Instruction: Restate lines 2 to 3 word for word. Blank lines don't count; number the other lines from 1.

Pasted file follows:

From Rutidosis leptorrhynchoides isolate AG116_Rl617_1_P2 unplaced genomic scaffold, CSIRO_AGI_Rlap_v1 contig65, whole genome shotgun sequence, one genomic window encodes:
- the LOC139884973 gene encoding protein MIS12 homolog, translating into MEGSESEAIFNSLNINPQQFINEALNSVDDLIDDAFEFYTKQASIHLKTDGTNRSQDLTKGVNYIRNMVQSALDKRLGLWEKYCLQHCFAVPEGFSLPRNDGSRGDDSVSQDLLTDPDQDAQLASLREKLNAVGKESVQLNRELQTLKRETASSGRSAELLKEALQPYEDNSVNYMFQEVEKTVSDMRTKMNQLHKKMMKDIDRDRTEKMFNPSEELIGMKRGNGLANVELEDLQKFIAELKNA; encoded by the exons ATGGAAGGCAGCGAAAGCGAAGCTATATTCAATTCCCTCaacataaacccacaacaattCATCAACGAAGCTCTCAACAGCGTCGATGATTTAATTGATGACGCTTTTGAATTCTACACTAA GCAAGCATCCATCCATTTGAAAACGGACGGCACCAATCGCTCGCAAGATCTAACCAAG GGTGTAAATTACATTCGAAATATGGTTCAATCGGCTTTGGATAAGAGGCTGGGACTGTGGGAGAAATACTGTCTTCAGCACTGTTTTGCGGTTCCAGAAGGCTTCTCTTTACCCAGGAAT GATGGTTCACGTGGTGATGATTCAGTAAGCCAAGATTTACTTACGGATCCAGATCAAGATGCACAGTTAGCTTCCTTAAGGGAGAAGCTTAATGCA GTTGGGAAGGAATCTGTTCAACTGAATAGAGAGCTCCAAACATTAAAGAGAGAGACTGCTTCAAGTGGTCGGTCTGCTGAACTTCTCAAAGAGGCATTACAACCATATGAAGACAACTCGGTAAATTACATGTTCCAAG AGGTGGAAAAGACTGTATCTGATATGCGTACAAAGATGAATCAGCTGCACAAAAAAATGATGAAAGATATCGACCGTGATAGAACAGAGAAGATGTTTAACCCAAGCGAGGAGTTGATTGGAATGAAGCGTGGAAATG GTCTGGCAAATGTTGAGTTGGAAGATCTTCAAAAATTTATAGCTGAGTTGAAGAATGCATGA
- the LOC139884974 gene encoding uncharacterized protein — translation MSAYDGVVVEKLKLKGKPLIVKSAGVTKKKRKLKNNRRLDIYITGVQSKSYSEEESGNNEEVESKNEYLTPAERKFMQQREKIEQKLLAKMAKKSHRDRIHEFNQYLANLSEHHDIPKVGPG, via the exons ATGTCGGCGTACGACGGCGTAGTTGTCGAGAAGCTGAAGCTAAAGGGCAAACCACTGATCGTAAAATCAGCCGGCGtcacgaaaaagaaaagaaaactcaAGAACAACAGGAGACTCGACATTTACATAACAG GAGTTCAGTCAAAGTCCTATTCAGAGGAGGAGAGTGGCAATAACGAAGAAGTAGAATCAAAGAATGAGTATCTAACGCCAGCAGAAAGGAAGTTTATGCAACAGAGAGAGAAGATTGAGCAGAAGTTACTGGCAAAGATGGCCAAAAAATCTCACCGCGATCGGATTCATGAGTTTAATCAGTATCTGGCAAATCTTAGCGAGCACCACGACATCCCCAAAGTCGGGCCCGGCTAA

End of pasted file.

- the LOC139884973 gene encoding protein MIS12 homolog, translating into MEGSESEAIFNSLNINPQQFINEALNSVDDLIDDAFEFYTKQASIHLKTDGTNRSQDLTKGVNYIRNMVQSALDKRLGLWEKYCLQHCFAVPEGFSLPRNDGSRGDDSVSQDLLTDPDQDAQLASLREKLNAVGKESVQLNRELQTLKRETASSGRSAELLKEALQPYEDNSVNYMFQEVEKTVSDMRTKMNQLHKKMMKDIDRDRTEKMFNPSEELIGMKRGNGLANVELEDLQKFIAELKNA; encoded by the exons ATGGAAGGCAGCGAAAGCGAAGCTATATTCAATTCCCTCaacataaacccacaacaattCATCAACGAAGCTCTCAACAGCGTCGATGATTTAATTGATGACGCTTTTGAATTCTACACTAA GCAAGCATCCATCCATTTGAAAACGGACGGCACCAATCGCTCGCAAGATCTAACCAAG GGTGTAAATTACATTCGAAATATGGTTCAATCGGCTTTGGATAAGAGGCTGGGACTGTGGGAGAAATACTGTCTTCAGCACTGTTTTGCGGTTCCAGAAGGCTTCTCTTTACCCAGGAAT GATGGTTCACGTGGTGATGATTCAGTAAGCCAAGATTTACTTACGGATCCAGATCAAGATGCACAGTTAGCTTCCTTAAGGGAGAAGCTTAATGCA GTTGGGAAGGAATCTGTTCAACTGAATAGAGAGCTCCAAACATTAAAGAGAGAGACTGCTTCAAGTGGTCGGTCTGCTGAACTTCTCAAAGAGGCATTACAACCATATGAAGACAACTCGGTAAATTACATGTTCCAAG AGGTGGAAAAGACTGTATCTGATATGCGTACAAAGATGAATCAGCTGCACAAAAAAATGATGAAAGATATCGACCGTGATAGAACAGAGAAGATGTTTAACCCAAGCGAGGAGTTGATTGGAATGAAGCGTGGAAATG GTCTGGCAAATGTTGAGTTGGAAGATCTTCAAAAATTTATAGCTGAGTTGAAGAATGCATGA
- the LOC139884974 gene encoding uncharacterized protein — translation MSAYDGVVVEKLKLKGKPLIVKSAGVTKKKRKLKNNRRLDIYITGVQSKSYSEEESGNNEEVESKNEYLTPAERKFMQQREKIEQKLLAKMAKKSHRDRIHEFNQYLANLSEHHDIPKVGPG, via the exons ATGTCGGCGTACGACGGCGTAGTTGTCGAGAAGCTGAAGCTAAAGGGCAAACCACTGATCGTAAAATCAGCCGGCGtcacgaaaaagaaaagaaaactcaAGAACAACAGGAGACTCGACATTTACATAACAG GAGTTCAGTCAAAGTCCTATTCAGAGGAGGAGAGTGGCAATAACGAAGAAGTAGAATCAAAGAATGAGTATCTAACGCCAGCAGAAAGGAAGTTTATGCAACAGAGAGAGAAGATTGAGCAGAAGTTACTGGCAAAGATGGCCAAAAAATCTCACCGCGATCGGATTCATGAGTTTAATCAGTATCTGGCAAATCTTAGCGAGCACCACGACATCCCCAAAGTCGGGCCCGGCTAA